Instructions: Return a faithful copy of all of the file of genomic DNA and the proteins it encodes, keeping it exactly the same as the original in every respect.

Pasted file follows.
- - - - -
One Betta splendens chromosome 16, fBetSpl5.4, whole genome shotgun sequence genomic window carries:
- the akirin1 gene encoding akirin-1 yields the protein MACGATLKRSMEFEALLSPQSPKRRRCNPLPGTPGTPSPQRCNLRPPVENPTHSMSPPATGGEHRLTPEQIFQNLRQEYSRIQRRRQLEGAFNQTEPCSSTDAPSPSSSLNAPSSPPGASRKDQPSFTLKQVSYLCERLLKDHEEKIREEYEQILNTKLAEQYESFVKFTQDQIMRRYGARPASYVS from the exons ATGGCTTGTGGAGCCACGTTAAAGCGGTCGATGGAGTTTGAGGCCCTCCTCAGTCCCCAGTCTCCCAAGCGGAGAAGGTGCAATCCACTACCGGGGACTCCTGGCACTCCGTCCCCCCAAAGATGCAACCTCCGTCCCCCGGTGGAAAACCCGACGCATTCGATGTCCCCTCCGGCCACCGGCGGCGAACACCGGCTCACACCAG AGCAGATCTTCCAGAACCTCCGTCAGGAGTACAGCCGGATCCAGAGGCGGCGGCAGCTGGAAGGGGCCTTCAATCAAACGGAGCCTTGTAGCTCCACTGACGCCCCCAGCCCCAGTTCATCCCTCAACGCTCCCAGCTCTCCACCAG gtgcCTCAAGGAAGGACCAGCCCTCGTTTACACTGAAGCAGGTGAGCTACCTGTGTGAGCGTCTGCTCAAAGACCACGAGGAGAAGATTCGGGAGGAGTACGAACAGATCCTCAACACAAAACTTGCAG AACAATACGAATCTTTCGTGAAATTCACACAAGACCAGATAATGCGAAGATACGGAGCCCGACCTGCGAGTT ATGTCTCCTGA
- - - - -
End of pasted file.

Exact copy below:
One Betta splendens chromosome 16, fBetSpl5.4, whole genome shotgun sequence genomic window carries:
- the akirin1 gene encoding akirin-1 yields the protein MACGATLKRSMEFEALLSPQSPKRRRCNPLPGTPGTPSPQRCNLRPPVENPTHSMSPPATGGEHRLTPEQIFQNLRQEYSRIQRRRQLEGAFNQTEPCSSTDAPSPSSSLNAPSSPPGASRKDQPSFTLKQVSYLCERLLKDHEEKIREEYEQILNTKLAEQYESFVKFTQDQIMRRYGARPASYVS from the exons ATGGCTTGTGGAGCCACGTTAAAGCGGTCGATGGAGTTTGAGGCCCTCCTCAGTCCCCAGTCTCCCAAGCGGAGAAGGTGCAATCCACTACCGGGGACTCCTGGCACTCCGTCCCCCCAAAGATGCAACCTCCGTCCCCCGGTGGAAAACCCGACGCATTCGATGTCCCCTCCGGCCACCGGCGGCGAACACCGGCTCACACCAG AGCAGATCTTCCAGAACCTCCGTCAGGAGTACAGCCGGATCCAGAGGCGGCGGCAGCTGGAAGGGGCCTTCAATCAAACGGAGCCTTGTAGCTCCACTGACGCCCCCAGCCCCAGTTCATCCCTCAACGCTCCCAGCTCTCCACCAG gtgcCTCAAGGAAGGACCAGCCCTCGTTTACACTGAAGCAGGTGAGCTACCTGTGTGAGCGTCTGCTCAAAGACCACGAGGAGAAGATTCGGGAGGAGTACGAACAGATCCTCAACACAAAACTTGCAG AACAATACGAATCTTTCGTGAAATTCACACAAGACCAGATAATGCGAAGATACGGAGCCCGACCTGCGAGTT ATGTCTCCTGA